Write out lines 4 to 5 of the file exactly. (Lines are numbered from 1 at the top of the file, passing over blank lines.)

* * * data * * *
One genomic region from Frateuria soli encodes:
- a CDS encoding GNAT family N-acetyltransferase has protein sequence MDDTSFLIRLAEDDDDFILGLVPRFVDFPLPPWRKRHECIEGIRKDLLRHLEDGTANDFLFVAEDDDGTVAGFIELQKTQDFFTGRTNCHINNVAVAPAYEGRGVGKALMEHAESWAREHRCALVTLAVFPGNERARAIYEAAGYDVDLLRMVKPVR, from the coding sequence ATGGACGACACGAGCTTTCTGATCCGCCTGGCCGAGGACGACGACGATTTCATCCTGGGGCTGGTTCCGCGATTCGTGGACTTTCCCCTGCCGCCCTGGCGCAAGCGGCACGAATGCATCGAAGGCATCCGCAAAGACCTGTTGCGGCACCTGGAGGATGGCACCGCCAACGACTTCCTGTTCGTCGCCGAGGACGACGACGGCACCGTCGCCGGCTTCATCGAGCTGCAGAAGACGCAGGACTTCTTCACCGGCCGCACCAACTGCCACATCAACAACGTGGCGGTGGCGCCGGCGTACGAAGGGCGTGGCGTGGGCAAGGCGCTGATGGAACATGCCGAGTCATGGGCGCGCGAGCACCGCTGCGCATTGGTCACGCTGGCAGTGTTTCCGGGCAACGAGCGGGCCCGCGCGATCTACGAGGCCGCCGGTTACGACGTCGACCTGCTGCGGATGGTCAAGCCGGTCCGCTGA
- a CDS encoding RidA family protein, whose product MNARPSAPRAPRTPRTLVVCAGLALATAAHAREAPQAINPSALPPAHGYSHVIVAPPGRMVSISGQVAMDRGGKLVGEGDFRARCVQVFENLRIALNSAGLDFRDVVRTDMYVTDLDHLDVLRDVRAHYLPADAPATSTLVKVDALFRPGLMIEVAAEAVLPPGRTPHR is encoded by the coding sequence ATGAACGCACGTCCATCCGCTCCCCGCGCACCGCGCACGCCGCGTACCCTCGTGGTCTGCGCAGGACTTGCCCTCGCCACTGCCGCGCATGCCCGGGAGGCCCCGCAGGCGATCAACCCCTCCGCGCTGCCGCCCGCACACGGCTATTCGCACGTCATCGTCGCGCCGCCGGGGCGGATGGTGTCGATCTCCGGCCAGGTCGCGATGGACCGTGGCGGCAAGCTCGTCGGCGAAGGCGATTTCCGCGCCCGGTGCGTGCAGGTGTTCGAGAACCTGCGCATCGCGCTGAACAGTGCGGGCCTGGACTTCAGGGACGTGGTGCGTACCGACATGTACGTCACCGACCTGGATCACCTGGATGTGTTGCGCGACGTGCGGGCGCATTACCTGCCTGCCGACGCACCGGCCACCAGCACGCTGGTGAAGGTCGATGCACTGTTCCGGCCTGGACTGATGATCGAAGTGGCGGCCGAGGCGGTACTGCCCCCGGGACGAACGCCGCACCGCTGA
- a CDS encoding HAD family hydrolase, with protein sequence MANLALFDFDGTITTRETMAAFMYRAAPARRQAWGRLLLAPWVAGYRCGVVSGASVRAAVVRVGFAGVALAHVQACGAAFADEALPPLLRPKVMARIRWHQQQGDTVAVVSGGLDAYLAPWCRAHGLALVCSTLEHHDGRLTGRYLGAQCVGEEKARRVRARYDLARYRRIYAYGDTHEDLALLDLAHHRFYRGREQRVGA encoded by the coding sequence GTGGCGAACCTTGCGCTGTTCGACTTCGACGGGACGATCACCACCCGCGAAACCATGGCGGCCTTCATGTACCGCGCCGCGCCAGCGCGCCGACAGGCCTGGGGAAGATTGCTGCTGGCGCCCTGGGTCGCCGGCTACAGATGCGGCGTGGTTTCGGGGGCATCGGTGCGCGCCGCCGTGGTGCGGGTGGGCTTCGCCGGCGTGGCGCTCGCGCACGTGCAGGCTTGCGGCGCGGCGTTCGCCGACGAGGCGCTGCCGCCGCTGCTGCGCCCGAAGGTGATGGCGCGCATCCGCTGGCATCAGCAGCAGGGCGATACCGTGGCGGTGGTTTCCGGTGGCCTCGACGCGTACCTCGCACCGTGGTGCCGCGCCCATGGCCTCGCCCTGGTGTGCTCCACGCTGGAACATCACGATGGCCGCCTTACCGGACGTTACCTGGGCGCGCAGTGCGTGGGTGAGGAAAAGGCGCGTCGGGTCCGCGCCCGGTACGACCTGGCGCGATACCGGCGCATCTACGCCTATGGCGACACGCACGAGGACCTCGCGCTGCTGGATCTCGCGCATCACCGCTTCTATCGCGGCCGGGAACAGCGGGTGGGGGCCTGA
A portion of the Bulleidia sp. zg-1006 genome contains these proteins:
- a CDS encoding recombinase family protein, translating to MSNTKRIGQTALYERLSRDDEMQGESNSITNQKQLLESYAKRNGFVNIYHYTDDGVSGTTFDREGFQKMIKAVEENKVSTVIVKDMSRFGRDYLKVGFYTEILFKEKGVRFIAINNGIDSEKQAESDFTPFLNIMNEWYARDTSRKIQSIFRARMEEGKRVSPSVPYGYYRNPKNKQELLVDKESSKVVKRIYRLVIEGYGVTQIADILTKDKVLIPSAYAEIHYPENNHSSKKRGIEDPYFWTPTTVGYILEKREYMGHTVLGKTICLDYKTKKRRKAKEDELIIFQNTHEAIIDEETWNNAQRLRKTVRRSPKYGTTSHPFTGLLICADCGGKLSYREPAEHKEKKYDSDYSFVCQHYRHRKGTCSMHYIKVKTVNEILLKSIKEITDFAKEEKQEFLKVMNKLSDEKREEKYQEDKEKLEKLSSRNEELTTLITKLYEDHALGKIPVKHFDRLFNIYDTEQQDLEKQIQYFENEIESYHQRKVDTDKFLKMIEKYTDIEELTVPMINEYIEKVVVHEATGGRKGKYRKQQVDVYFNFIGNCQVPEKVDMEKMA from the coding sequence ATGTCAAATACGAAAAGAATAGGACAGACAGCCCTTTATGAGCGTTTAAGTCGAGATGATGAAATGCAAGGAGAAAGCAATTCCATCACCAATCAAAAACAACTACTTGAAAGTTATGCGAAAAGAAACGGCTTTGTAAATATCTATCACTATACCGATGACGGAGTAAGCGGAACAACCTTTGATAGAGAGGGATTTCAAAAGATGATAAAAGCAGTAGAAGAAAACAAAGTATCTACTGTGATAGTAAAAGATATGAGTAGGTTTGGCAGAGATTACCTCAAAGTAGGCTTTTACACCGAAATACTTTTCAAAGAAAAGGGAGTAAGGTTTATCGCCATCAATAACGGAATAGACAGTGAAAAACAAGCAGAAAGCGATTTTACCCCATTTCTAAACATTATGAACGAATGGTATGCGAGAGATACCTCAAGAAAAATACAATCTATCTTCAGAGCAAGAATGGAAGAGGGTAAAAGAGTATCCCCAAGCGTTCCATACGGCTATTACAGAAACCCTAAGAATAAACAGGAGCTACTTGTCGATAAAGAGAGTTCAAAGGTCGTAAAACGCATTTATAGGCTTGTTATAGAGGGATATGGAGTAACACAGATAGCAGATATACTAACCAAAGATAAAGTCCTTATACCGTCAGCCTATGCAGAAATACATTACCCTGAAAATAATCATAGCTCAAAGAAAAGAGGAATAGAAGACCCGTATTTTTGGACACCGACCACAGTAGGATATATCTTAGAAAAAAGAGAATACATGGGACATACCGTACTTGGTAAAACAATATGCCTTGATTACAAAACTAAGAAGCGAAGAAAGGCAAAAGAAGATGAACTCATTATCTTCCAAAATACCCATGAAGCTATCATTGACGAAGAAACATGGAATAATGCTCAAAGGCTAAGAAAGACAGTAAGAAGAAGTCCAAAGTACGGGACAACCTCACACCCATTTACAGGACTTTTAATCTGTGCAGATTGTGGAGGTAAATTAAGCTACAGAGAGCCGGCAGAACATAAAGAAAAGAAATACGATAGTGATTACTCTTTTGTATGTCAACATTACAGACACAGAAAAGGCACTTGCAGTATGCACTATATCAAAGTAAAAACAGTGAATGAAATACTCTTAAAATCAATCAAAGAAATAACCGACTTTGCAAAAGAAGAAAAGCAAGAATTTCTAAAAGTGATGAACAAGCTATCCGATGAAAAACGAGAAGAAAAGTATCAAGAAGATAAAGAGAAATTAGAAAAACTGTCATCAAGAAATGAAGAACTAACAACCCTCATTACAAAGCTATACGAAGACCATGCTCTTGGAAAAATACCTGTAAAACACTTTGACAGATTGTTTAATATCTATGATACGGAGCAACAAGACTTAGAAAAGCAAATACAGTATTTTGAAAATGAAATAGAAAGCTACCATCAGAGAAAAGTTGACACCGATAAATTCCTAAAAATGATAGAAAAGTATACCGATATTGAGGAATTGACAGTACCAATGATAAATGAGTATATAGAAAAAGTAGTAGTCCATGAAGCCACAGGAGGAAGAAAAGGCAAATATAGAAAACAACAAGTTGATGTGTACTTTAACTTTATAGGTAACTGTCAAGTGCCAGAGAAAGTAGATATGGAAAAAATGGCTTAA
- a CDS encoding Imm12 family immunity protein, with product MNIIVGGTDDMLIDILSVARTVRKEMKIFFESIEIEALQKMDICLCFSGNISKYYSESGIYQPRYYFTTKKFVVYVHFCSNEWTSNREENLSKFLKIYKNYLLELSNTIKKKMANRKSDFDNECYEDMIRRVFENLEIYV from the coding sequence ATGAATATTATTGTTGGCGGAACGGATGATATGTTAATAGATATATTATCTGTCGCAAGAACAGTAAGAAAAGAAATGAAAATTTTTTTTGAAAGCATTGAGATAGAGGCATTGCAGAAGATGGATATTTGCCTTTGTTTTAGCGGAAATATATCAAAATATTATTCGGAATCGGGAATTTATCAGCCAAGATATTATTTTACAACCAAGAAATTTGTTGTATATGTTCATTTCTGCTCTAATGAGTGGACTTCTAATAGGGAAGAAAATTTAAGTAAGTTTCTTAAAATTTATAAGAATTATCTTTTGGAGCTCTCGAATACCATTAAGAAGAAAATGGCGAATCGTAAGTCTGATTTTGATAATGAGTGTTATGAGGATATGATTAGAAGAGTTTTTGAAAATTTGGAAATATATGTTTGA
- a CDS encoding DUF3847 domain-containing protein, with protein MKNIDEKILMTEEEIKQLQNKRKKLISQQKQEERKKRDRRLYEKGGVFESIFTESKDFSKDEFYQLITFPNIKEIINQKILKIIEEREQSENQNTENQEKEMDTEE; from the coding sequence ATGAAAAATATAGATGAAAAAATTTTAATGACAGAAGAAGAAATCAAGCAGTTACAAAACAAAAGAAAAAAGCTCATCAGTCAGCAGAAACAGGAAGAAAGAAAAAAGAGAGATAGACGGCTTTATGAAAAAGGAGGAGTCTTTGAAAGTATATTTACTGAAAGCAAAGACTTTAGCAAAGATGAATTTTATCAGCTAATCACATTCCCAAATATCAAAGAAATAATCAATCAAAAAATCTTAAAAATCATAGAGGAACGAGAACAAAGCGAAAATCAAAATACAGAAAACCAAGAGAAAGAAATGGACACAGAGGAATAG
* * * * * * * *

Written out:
- a CDS encoding HAD family hydrolase, with protein sequence MANLALFDFDGTITTRETMAAFMYRAAPARRQAWGRLLLAPWVAGYRCGVVSGASVRAAVVRVGFAGVALAHVQACGAAFADEALPPLLRPKVMARIRWHQQQGDTVAVVSGGLDAYLAPWCRAHGLALVCSTLEHHDGRLTGRYLGAQCVGEEKARRVRARYDLARYRRIYAYGDTHEDLALLDLAHHRFYRGREQRVGA encoded by the coding sequence GTGGCGAACCTTGCGCTGTTCGACTTCGACGGGACGATCACCACCCGCGAAACCATGGCGGCCTTCATGTACCGCGCCGCGCCAGCGCGCCGACAGGCCTGGGGAAGATTGCTGCTGGCGCCCTGGGTCGCCGGCTACAGATGCGGCGTGGTTTCGGGGGCATCGGTGCGCGCCGCCGTGGTGCGGGTGGGCTTCGCCGGCGTGGCGCTCGCGCACGTGCAGGCTTGCGGCGCGGCGTTCGCCGACGAGGCGCTGCCGCCGCTGCTGCGCCCGAAGGTGATGGCGCGCATCCGCTGGCATCAGCAGCAGGGCGATACCGTGGCGGTGGTTTCCGGTGGCCTCGACGCGTACCTCGCACCGTGGTGCCGCGCCCATGGCCTCGCCCTGGTGTGCTCCACGCTGGAACATCACGATGGCCGCCTTACCGGACGTTACCTGGGCGCGCAGTGCGTGGGTGAGGAAAAGGCGCGTCGGGTCCGCGCCCGGTACGACCTGGCGCGATACCGGCGCATCTACGCCTATGGCGACACGCACGAGGACCTCGCGCTGCTGGATCTCGCGCATCACCGCTTCTATCGCGGCCGGGAACAGCGGGTGGGGGCCTGA
A portion of the Bulleidia sp. zg-1006 genome contains these proteins: